US Most Feared Test: Surviving a Sinking Helicopter While Being Blindfolded

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The US military is an institution that relies heavily on training to protect the lives of its troops. These men and women operate in extremely dangerous conditions and equipment.

However, do you know there’s a terrifying test to prepare troops in case their helicopter has crashed into the ocean? 

Helicopter Underwater Escape Training (HUET) 

The Helicopter Underwater Escape Training (HUET) is training given to helicopter crews to a wide range of troops and other personnel that may encounter such situations. 

Multiple Phases

There are several phases involved in this life-saving test. First, troops train in temporary underwater breathing apparatuses while in full uniform. They’re also tasked with removing themselves from a mock helicopter fuselage at a particular time. 

The Troops Need to React As Quickly as the Real Thing Happening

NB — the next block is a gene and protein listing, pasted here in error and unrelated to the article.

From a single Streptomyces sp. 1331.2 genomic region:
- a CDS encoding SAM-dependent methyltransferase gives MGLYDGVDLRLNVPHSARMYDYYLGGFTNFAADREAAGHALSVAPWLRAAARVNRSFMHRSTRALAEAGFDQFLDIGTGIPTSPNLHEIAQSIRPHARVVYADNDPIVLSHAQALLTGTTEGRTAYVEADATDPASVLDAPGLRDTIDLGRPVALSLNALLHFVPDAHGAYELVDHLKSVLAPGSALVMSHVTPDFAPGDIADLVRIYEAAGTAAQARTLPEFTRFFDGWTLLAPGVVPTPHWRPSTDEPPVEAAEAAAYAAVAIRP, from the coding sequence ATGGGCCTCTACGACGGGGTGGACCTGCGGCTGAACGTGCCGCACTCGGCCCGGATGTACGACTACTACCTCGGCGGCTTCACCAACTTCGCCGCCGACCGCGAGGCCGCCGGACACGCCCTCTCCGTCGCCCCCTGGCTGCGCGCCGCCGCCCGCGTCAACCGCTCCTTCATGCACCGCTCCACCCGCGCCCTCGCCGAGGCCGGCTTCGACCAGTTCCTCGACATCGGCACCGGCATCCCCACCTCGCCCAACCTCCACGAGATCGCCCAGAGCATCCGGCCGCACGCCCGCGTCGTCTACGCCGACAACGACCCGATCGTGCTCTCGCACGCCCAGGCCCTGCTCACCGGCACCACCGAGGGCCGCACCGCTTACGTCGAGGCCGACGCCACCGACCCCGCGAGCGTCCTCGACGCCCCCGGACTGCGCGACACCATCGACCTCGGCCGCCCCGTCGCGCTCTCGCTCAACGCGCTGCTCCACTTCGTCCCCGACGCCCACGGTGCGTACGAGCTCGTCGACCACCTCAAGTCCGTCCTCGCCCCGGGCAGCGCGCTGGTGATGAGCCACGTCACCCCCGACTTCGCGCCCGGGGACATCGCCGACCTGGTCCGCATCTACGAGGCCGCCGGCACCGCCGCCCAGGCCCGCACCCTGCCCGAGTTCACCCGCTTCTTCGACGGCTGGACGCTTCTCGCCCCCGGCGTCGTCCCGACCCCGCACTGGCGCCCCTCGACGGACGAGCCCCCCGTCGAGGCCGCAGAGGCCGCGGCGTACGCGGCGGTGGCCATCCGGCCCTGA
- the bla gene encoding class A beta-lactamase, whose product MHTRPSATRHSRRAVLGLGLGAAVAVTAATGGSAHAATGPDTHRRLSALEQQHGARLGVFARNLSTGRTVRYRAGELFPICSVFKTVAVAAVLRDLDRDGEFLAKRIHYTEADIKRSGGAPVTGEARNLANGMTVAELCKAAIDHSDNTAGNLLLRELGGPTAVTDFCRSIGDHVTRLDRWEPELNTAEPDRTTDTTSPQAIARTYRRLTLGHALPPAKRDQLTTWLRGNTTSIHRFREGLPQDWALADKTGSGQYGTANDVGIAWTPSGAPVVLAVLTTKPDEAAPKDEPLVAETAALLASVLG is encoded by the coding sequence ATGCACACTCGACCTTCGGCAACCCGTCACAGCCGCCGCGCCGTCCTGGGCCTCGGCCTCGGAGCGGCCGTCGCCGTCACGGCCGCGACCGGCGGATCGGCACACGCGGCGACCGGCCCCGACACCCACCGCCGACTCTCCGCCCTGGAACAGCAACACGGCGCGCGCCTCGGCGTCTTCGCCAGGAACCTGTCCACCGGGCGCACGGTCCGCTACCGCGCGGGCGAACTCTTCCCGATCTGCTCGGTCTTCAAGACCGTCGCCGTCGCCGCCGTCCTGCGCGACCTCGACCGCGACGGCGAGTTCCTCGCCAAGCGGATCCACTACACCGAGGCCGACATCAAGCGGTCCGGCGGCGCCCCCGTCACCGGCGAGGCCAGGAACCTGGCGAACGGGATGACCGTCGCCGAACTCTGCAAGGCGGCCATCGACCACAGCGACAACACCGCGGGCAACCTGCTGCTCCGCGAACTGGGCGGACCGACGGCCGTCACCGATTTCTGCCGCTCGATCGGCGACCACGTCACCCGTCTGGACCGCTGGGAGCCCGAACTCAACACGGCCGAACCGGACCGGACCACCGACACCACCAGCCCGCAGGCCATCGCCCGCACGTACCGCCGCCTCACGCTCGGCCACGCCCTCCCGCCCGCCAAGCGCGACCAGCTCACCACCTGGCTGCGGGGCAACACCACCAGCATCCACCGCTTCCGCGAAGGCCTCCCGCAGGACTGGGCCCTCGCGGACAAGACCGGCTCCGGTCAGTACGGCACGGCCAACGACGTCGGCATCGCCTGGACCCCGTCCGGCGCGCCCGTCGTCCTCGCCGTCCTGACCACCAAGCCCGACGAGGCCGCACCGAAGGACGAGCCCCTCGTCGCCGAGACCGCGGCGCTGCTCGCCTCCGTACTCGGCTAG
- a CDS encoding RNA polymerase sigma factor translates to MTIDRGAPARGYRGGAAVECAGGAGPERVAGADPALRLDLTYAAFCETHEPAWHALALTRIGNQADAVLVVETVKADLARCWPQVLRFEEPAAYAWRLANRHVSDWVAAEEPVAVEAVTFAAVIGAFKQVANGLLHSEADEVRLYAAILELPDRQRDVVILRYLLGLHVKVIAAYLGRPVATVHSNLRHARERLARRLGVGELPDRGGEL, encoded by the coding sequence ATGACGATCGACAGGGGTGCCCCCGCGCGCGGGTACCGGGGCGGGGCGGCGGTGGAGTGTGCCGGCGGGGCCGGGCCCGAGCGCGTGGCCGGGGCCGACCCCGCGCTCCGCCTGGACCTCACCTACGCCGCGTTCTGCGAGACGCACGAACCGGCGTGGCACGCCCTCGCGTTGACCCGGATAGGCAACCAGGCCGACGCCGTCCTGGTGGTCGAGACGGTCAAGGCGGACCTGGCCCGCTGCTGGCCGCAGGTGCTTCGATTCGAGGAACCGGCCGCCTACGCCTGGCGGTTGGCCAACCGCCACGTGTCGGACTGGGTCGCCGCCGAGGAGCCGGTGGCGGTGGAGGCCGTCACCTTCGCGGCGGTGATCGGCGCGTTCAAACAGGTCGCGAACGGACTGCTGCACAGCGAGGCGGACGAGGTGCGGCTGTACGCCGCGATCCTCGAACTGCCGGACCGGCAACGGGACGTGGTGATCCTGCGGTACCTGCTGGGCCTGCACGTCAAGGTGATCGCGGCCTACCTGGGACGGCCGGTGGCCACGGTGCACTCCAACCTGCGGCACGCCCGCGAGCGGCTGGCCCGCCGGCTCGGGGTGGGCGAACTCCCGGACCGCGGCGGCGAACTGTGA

All this training is done in an ultra-controlled environment inside a purpose-built indoor pool. Students are trained in a dunker, a helicopter stimulator submerged in water, and can be rotated to 180 degrees. 

Thus, escapes even from upside-down positions can be practiced and practically useful if the helicopter capsizes. 


Students of the course need to undergo medical examinations prior. They should also perform basic breathing exercises and understand how to maneuver in the water. However, swimming skills aren’t mandatory. A HUET certificate lasts for four years. 

Importance of the HUET Training

Helicopters can be used for vertical deliveries and transporting cargo bundles on ships. They also play a crucial role in at-sea training exercises (a wide range of gunnery exercises) and wherein troops enter the water via the helicopter’s rear cargo ramp.

Considering the time troops spend in these conditions, undergoing HUET training is necessary for their safety.